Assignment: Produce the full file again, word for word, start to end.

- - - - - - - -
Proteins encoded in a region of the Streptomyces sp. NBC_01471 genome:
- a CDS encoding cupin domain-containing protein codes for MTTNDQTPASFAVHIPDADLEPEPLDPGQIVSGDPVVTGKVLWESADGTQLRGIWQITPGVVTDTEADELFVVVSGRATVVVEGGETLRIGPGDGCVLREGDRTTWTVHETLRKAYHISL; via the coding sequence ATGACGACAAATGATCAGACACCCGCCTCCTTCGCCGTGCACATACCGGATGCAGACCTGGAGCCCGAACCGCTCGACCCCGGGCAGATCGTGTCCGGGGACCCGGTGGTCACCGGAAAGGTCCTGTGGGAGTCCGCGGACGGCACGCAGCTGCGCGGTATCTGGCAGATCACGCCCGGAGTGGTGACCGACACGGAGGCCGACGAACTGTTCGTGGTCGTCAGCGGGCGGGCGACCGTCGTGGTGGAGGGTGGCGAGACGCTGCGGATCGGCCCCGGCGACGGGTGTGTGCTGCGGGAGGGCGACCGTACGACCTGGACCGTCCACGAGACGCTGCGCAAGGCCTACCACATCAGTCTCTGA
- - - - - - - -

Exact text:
Proteins encoded in a region of the Streptomyces sp. NBC_01471 genome:
- a CDS encoding cupin domain-containing protein codes for MTTNDQTPASFAVHIPDADLEPEPLDPGQIVSGDPVVTGKVLWESADGTQLRGIWQITPGVVTDTEADELFVVVSGRATVVVEGGETLRIGPGDGCVLREGDRTTWTVHETLRKAYHISL; via the coding sequence ATGACGACAAATGATCAGACACCCGCCTCCTTCGCCGTGCACATACCGGATGCAGACCTGGAGCCCGAACCGCTCGACCCCGGGCAGATCGTGTCCGGGGACCCGGTGGTCACCGGAAAGGTCCTGTGGGAGTCCGCGGACGGCACGCAGCTGCGCGGTATCTGGCAGATCACGCCCGGAGTGGTGACCGACACGGAGGCCGACGAACTGTTCGTGGTCGTCAGCGGGCGGGCGACCGTCGTGGTGGAGGGTGGCGAGACGCTGCGGATCGGCCCCGGCGACGGGTGTGTGCTGCGGGAGGGCGACCGTACGACCTGGACCGTCCACGAGACGCTGCGCAAGGCCTACCACATCAGTCTCTGA